Review| Volume 149, P49-60, May 2021

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Adoption of multiple primary endpoints in phase III trials of systemic treatments in patients with advanced solid tumours. A systematic review

Published:April 03, 2021DOI:


      • We describe the use of multiple primary endpoints (MPEs) in cancer phase III trials.
      • Out of 235 trials published between 2017 and 2020, 27 trials (12%) adopted MPEs.
      • Proportion of trials with MPEs increased over time, from 6% in 2017 to 20% in 2020.
      • Proportion of trials adopting MPEs was particularly high with immunotherapy (53%).
      • Many trials adopting MPEs do not respect recommendations by regulatory agencies.


      Background and aim

      Trial designs using multiple primary endpoints (MPEs) are increasing in phase III cancer trials. Our objectives were to describe the incidence of MPEs in recently published phase III trials testing systemic treatments in patients with advanced cancer; the main characteristics of trials adopting MPEs; the presence of mature results for all endpoints in the primary publication; consistency between results of each endpoint and authors’ conclusions.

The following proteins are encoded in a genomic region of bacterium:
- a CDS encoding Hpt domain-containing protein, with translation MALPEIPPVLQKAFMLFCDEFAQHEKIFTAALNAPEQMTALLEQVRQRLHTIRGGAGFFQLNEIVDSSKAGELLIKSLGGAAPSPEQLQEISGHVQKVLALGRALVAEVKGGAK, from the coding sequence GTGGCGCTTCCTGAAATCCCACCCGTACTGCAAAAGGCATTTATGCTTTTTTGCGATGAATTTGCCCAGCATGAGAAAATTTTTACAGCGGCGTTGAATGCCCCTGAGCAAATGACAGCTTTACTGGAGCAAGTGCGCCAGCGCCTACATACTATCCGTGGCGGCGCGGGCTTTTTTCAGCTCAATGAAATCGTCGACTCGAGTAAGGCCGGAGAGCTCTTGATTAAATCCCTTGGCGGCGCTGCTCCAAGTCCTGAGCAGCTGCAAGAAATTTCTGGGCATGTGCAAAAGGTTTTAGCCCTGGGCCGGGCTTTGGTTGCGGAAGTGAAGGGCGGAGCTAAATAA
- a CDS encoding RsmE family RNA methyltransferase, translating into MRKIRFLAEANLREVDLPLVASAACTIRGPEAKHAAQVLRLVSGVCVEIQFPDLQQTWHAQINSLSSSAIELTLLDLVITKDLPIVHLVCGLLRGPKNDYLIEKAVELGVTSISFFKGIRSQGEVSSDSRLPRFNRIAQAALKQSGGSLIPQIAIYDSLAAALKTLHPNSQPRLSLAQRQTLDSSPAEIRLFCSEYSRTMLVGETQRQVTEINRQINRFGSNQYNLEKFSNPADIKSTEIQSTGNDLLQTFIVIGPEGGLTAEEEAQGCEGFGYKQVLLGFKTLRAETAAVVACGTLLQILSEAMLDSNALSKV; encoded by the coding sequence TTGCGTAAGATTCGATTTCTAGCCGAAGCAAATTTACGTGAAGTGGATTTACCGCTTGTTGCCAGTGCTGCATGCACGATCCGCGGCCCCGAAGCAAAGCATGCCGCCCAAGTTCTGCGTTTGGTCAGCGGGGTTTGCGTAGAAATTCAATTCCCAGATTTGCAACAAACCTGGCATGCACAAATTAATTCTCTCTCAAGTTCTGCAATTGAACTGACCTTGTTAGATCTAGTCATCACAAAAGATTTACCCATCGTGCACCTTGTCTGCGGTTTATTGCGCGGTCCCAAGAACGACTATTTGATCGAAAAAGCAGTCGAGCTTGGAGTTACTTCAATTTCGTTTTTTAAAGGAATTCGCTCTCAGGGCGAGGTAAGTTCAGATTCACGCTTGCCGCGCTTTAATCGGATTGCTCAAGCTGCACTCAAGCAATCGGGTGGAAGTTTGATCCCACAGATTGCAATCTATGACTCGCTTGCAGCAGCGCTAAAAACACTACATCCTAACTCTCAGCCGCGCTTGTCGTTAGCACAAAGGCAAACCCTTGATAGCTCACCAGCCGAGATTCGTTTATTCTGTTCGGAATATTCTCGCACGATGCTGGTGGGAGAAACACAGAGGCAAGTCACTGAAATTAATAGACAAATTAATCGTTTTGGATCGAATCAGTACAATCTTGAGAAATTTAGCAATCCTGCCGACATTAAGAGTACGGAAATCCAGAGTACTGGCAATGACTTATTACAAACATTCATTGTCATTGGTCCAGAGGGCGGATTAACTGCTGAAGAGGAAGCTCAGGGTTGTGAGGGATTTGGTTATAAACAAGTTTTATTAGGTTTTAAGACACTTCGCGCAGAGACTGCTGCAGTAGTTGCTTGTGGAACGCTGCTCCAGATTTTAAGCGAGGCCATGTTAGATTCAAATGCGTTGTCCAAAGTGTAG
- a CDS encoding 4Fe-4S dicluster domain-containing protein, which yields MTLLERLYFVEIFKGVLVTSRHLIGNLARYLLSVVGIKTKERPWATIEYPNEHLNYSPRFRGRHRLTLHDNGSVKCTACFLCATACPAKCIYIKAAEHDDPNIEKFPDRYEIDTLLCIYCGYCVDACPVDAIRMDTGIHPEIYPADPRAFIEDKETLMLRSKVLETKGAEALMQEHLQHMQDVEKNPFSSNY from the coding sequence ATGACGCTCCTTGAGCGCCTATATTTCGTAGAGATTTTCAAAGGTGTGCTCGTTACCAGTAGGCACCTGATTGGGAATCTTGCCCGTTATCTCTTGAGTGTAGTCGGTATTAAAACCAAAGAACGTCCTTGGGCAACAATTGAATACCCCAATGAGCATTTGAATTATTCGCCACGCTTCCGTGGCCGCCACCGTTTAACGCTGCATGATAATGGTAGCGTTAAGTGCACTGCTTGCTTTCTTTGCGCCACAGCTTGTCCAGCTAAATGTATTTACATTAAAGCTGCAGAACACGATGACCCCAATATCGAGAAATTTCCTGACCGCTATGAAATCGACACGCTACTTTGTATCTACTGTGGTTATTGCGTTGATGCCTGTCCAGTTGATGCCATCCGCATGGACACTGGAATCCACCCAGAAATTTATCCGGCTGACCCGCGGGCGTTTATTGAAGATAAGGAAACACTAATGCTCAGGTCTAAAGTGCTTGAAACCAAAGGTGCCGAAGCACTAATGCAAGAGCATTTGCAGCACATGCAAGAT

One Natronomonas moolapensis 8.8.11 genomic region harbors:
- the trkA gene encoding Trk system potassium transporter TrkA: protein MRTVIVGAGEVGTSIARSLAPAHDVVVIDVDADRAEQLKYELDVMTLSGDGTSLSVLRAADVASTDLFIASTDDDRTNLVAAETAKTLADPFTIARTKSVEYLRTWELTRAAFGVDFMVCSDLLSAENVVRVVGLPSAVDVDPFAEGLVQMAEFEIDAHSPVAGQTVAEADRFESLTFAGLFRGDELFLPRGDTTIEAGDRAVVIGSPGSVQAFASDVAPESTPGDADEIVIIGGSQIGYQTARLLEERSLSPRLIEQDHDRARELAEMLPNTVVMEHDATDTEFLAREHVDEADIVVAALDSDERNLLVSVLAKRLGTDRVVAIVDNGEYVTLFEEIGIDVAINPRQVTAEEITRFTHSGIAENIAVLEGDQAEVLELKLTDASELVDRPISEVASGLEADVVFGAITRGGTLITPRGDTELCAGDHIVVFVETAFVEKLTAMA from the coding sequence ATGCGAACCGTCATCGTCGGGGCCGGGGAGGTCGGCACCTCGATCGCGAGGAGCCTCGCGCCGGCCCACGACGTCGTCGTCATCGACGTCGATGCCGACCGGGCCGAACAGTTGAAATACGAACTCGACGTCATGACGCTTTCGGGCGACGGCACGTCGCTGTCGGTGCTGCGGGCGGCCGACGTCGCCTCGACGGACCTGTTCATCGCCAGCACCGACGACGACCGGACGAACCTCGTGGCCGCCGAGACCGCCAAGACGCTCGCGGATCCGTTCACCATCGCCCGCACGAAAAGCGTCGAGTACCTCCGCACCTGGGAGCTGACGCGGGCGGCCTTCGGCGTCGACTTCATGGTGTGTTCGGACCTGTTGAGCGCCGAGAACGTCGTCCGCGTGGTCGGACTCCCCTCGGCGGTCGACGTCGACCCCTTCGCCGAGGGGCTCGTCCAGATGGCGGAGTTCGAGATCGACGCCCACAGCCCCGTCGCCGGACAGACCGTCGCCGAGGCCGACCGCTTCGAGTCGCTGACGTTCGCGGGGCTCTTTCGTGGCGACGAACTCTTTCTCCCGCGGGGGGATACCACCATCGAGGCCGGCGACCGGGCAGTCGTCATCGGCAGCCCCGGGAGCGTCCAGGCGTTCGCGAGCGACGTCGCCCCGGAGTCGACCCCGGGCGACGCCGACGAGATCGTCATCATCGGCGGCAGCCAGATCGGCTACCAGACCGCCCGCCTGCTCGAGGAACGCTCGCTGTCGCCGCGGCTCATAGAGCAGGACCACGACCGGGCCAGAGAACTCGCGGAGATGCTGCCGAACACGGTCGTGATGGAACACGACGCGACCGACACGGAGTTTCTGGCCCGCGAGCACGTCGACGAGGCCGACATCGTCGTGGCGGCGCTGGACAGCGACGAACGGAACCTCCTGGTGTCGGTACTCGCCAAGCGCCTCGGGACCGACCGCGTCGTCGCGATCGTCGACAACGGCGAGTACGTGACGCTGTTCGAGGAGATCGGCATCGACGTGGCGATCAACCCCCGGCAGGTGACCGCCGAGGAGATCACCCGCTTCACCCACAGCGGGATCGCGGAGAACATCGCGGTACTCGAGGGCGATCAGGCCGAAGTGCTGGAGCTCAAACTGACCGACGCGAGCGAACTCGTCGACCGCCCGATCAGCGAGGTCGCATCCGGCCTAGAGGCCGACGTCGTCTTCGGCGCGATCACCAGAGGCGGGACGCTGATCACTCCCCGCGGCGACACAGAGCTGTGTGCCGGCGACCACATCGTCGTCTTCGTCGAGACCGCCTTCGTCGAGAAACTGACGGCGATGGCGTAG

Articles of randomised phase III trials conducted in patients with advanced cancer, published between 2017 and 2020, were retrieved from PubMed. The main outcome was the proportion of trials with MPEs. In principle, according to regulatory agencies, we considered two distinct cases: (i) MPEs correspond to ‘multiple chances’ for the success of experimental treatment, needing adjustment for multiplicity, and (ii) a positive result depends on the success in all MPEs (‘co-primary’ endpoints).


      Out of 235 eligible trials, 27 trials (12%) adopted MPE, mostly overall survival (OS) and progression-free survival (PFS). The proportion of trials with MPEs increased over time, from 6% in 2017 to 20% in 2020 (p = 0.025). MPEs were adopted in 16% of for-profit trials versus 4% of non-profit trials (p = 0.006). The proportion of trials adopting MPEs was particularly high with immunotherapy (53%, p < 0.00001). Out of 27 trials with MPEs, 10 (37%) adopted an explicit definition of ‘co-primary’ endpoints, but only 1/10 declared the positivity of both endpoints critical for interpretation. Most trials (23, 85%) planned correction for multiplicity. Of 21 publications with positive conclusions, only 12 had a statistically significant positive result in both primary endpoints. In four cases (15%), positive conclusions were based on PFS results alone.


      Adoption of MPEs in randomised trials in oncology is quite common. Only a minority of trials respect recommendations by regulatory agencies about the adoption of MPEs, definition of ‘co-primary’ endpoints and correction for multiplicity.


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